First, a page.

Coming into CDG, you leave the plane and walk a long way to the Passport Control where you are sorted by Schengen passports (EU countries who signed a treaty to allow for open borders) and everyone else who must present their passport to the French police in the booth. Then you go on to baggage claim if you have checked a bag. And then to Customs. Douane. Which always confused me. You just walk past three or more uniformed Douane guards who are chatting and you continue out the door. No forms. No questions. I guess sometimes they decide to stop you but I have never seen it. (This is a photo off the web – as I said, I have never seen them talk to a traveler.)
Then you are truly “arrive” en France.
I sit. Watching the TV screen keeping me up to date. And. Only in France. Two workers come by with a ladder and carefully take the TV screen down and away. Without replacing it. Suddenly all of us waiting for a variety of planes have no information. Only in France.
But it doesn’t really matter. The length of time to wait is the same with or without a TV screen.
My Guest arrives! With her bag and my famous purple bag – my second wave of things I need in France. If you are going to move to a different country, I strongly recommend this. I was able to send some lighter weight summer clothes in the purple bag. And my fabulous renter was kind enough to pick up some extra vitamins and TJ tea and salad dressing mix and more miscellany. And my G was kind enough to check it on her flight. So it was like opening a surprise box!
But before I could open the surprise package, I needed to get into the apartment. Fortunately, the apartment building access is two security codes – no keys. After walking over from the Air France Le Cars bus stop by Port Maillot, we got into the building, G waited in the lobby with the bags and I went out to the trash.
If the keys weren’t there, we would have to wait several hours for the landlady and I would have to pay for a new key and there would always be that nagging thought – did someone take them and could get into my apartment anytime?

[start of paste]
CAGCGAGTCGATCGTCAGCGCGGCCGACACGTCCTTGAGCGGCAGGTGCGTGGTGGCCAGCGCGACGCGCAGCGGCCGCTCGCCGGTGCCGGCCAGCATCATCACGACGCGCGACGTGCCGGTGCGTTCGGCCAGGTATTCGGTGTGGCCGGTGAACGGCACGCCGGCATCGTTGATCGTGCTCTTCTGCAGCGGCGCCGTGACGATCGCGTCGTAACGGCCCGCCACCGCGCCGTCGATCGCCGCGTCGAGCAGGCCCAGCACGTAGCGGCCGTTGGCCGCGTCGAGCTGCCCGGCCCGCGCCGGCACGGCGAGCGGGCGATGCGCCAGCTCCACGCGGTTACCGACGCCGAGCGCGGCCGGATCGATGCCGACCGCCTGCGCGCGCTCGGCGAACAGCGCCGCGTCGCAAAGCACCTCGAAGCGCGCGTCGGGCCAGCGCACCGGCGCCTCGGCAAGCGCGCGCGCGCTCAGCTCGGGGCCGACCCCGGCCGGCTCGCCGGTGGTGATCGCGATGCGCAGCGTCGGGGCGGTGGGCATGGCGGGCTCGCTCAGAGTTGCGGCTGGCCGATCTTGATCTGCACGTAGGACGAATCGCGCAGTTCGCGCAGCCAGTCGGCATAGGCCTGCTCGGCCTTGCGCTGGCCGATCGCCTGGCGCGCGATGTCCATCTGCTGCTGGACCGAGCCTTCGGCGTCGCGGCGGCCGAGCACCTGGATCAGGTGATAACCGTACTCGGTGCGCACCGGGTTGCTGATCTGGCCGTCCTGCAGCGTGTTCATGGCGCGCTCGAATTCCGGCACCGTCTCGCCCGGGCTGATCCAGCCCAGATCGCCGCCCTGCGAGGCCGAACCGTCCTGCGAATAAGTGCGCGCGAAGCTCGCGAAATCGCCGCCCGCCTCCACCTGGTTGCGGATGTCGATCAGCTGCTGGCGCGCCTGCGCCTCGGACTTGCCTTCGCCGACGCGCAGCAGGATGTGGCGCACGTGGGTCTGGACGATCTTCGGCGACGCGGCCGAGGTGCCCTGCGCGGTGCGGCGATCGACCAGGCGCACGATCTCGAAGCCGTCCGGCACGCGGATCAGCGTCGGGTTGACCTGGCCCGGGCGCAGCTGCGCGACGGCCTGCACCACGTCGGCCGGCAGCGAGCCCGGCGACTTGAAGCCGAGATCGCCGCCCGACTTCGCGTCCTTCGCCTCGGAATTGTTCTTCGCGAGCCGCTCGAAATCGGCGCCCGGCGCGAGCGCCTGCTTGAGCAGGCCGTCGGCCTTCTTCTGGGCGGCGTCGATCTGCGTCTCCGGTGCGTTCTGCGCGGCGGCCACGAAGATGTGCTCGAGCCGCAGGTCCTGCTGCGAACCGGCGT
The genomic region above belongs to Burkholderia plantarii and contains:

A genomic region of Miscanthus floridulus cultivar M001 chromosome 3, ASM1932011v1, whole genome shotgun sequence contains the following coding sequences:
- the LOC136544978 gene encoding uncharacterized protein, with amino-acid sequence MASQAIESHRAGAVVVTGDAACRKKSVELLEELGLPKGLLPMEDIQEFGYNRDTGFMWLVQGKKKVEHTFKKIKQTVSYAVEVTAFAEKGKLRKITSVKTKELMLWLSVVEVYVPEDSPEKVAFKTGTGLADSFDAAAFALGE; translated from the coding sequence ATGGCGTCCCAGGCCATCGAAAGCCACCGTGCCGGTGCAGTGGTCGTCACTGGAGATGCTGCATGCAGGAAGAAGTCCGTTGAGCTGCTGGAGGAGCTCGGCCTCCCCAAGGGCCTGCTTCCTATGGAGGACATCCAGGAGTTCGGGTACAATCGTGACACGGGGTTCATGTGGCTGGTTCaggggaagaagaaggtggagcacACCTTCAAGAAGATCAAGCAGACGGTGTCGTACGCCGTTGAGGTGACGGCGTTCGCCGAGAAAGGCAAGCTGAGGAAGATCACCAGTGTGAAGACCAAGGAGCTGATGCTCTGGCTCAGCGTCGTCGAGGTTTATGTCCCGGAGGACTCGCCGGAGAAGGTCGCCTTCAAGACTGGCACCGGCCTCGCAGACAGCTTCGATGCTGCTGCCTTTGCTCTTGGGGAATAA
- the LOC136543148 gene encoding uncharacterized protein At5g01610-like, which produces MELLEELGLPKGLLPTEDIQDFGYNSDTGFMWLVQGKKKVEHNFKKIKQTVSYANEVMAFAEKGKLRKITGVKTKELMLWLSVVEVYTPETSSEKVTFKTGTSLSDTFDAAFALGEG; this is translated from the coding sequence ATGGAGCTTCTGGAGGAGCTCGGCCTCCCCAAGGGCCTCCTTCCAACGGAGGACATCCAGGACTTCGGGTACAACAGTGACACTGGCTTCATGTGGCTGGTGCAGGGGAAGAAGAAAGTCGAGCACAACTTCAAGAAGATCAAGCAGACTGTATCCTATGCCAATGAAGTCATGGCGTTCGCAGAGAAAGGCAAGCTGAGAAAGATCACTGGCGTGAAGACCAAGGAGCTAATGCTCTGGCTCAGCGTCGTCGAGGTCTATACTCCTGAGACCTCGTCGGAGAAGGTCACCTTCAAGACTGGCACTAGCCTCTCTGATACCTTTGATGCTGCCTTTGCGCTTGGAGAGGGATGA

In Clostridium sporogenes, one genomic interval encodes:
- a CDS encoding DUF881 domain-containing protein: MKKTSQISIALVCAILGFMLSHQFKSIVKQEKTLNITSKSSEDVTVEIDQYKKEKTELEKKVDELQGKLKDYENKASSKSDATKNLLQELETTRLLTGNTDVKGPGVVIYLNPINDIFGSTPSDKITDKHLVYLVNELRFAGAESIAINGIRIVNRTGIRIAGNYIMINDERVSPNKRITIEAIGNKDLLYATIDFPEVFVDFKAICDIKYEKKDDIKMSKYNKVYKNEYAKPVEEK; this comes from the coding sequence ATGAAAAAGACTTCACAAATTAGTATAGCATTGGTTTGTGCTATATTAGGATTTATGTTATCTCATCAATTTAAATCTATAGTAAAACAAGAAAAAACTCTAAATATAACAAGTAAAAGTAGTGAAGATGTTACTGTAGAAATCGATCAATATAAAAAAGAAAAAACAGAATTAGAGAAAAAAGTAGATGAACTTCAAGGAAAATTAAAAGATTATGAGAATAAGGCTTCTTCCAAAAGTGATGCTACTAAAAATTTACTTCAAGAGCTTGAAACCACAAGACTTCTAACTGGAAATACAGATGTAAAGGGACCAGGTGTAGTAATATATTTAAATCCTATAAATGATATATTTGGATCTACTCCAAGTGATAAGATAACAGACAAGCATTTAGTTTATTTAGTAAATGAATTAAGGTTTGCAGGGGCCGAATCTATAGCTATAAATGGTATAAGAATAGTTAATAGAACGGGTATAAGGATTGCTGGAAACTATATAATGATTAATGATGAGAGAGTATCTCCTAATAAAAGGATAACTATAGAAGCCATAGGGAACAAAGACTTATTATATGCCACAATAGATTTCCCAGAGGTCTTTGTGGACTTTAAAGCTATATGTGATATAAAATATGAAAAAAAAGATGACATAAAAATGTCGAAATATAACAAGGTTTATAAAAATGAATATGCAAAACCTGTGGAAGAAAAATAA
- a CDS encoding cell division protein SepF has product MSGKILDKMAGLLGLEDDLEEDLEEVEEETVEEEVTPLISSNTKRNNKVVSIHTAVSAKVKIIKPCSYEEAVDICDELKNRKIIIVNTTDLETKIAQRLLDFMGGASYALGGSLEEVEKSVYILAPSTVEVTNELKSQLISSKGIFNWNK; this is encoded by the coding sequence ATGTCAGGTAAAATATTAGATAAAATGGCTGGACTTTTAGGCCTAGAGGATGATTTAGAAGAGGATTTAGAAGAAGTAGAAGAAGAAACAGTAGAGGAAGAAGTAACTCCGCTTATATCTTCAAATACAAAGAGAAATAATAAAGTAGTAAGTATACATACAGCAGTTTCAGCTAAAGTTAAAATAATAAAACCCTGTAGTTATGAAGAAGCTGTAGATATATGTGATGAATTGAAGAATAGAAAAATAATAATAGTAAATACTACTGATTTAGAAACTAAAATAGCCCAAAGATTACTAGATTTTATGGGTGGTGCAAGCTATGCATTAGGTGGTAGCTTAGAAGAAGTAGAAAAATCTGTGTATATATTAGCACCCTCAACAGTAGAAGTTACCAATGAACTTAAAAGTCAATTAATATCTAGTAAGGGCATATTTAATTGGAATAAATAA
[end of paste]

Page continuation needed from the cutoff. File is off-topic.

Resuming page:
I opened the lid. No grey trash bag that had been there. None of my three small white trash bags. Empty.
Except there was some indeterminate trash (like empty plastic sacks) sitting in a tiny bit of water and next to them: MY KEYS.
I will take the success. But I still don’t know where the other trash went and why no one saw the keys and took them. Just don’t think about it – just thank the Universe, open the door, and wash the keys with soap and very very hot water.
After that excitement, moving G in and opening the surprise purple bag was a bit anticlimactic.
But, horrors! G was getting sick. She had stayed with friends for three days on the east coast before hopping the pond and those people had deadly colds. In spite of zinc, she caught it too. Yet she was a trooper. She wanted to stay awake to make the time change transition and wasn’t feeling too badly.
A lovely late lunch at an outside café. And later while I had a conversation exchange (CE), she walked along the Seine to Notre Dame and back to my CE restaurant. Her energy had peaks and valleys as is normal for a first day jet lag experience. We came back on Metro 6 and bus 82 – my favorite routes for a view of the Eiffel Tower.
Wednesday, G was totally into bad cold mode and stayed in all day. As she is wisely doing today. We hope by tomorrow she will be well as we have plans for Chartres.
On Wednesday I had another CE and the over 50 Meetup Group – that has such interesting people –And I bought a cute hat – it has been sunny and HOT (79 degrees) here so the hat was a necessity. Tomorrow there is a significant decrease in temp to a high of only 65.
Moi? I am taking Xicam religiously and planning to avoid any illness. Being sick is NOT on my Paris agenda.